Fear Not the Software

Use Reports to Identify Malfeasance When Recovery Reveals Fraud


Recovery audits routinely uncover instances of accidental double billings, overpayments, and missed discounts. But at what point does a simple mistake become a crime? Here we'll examine several examples, taken from recovery audits, which at first glance didn't seem blatant but actually were fraud. I provide a list of report ideas that a fraud examiner could execute in a data query/analysis program. These are fictional accounts, but the frauds are all too real, as are the losses suffered by the victims of these "victimless" crimes. 

This crime, one of the most prevalent forms of fraud, can be one of the most difficult to detect without a recovery audit -- and an observant auditor -- because there's no audit trail within the company that highlights the fraud (or so the fraudster thinks). 
For instance, while doing a procurement analysis, an observant recovery auditor noticed that the unit price of toner cartridges was 25 percent higher than it should have been. How did he discover the fraud? He first ran a data analysis report using purchase order data tables and looked across all purchases to identify unusual increasing trends. 
He completed the first increasing trend, based on unit price, using a Pivot Table in Microsoft Excel. (He also could have done it in Microsoft Access as a crosstab query.) The rows in the Pivot Table represented the products, the columns represented the purchase date from each individual purchase order, and the data section was simply a "Sum" of the unit price field. Because there was only one purchase on each date, this led to only one unit price being listed for each product number and date in the Pivot Table. 
The auditor looked across the report, easily saw a marked price increase in toner cartridges over a three-month period even without a graph. (The graph is available by selecting the Pivot Chart button from the Pivot Table toolbar in Excel once a Pivot Table is created.) The auditor then took a different perspective and changed the Pivot Table to "Sum" -- the Quantity Purchased instead of the Unit Price, which also showed increasing purchases of the toner cartridges during the same three-month period. 
Armed with this information, the auditor requested that the toner be re-bid with the vendor in question and two others, which ultimately identified a marked difference in pricing. A 25 percent variance in price doesn't necessarily indicate fraud. But coupled with the new much lower bid price and the volume of cartridges being purchased, the recovery auditor became convinced that there was something amiss. Now acting as a fraud examiner, he confronted the purchasing manager who admitted to receiving back a large part of the purchase price from the vendor as a kickback.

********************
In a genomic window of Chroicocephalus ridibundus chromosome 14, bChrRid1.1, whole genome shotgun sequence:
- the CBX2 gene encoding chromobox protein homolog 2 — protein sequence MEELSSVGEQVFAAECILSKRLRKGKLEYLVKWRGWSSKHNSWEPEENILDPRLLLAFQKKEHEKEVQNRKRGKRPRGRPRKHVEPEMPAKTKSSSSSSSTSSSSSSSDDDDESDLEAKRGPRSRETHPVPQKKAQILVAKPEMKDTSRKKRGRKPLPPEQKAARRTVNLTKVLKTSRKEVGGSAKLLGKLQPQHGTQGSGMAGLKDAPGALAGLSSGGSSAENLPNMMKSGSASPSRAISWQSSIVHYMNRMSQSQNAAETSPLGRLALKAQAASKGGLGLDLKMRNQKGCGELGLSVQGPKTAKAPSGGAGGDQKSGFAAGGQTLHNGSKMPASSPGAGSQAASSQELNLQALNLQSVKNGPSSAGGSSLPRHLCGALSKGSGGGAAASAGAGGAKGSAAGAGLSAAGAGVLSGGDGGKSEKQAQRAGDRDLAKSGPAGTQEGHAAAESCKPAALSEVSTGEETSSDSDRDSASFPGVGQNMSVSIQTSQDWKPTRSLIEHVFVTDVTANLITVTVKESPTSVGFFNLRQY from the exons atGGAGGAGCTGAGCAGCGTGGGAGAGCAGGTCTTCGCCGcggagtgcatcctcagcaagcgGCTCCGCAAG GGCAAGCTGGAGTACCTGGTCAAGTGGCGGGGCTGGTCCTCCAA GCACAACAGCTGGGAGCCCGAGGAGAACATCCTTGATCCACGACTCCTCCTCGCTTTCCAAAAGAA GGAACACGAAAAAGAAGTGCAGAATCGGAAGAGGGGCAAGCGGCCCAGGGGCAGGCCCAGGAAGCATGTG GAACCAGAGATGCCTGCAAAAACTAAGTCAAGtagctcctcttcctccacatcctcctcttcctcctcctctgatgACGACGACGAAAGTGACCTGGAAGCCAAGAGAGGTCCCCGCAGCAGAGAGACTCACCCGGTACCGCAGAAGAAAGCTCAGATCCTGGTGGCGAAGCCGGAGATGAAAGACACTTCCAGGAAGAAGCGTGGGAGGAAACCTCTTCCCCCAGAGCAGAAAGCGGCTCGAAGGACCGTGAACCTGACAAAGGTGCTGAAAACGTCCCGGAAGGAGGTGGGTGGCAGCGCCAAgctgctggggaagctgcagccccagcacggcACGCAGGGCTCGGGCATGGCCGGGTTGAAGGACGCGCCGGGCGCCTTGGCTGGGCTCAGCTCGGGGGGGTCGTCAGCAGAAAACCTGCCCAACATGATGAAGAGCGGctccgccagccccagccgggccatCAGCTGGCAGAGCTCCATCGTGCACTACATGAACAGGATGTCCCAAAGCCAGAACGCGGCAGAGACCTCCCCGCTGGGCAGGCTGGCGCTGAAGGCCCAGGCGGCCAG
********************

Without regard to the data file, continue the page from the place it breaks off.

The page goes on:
Sometimes this fraud starts out as a crime of opportunity. Here's a good example: A vendor delivers 500 cases of meat to a grocery warehouse but neglects to bill for it. The grocery warehouse, which didn't report the error to the shipper, didn't intend to commit a crime, but it broke the law regardless. Here's another variation: a grocery warehouse mistakenly pays a vendor twice for the same invoice and the vendor doesn't say anything. 
A suspicious fraud examiner can find this fraud by: 
  • Extracting all invoice receipts that don't have corresponding accounts payable invoices for such product receipts. 
  • Summarizing invoice receipts and accounts payable invoices by vendor to identify any under/overpayment trends. 
  • Identifying duplicate accounts payable invoices based on vendor number, invoice number, and/or amount. 
  • Extracting all open (no payment date) negative values within the accounts payable system. 

Company A repeatedly calls Company B to complain that it hasn't been paid for an invoice. But Company A knows it's been paid and is trying to force a duplicate payment through Company B's accounting system. Company A even adds a "-1" to the original invoice number in an effort to have a similar invoice number but yet still be different. 
This can be a relatively easy fraud to perpetrate especially at a large company with multiple locations and accounting systems that don't "talk" to one another. If the caller is particularly irate, Company B often will pay the second fraudulent invoice just to get rid of them. 
A recovery auditor, looking for duplicate payments, would've seen that Company B had been making a large number of payments to Company A. A simple report testing for duplicates on vendor number, invoice number, and amount wouldn't work because the "-1" added to the invoice isn't an exact match on invoice number. However, the auditor could detect the questionable activities by running a test that recognizes the first three digits of the invoice number field as a duplicate match field and another that shows duplicate vendors and amounts. 

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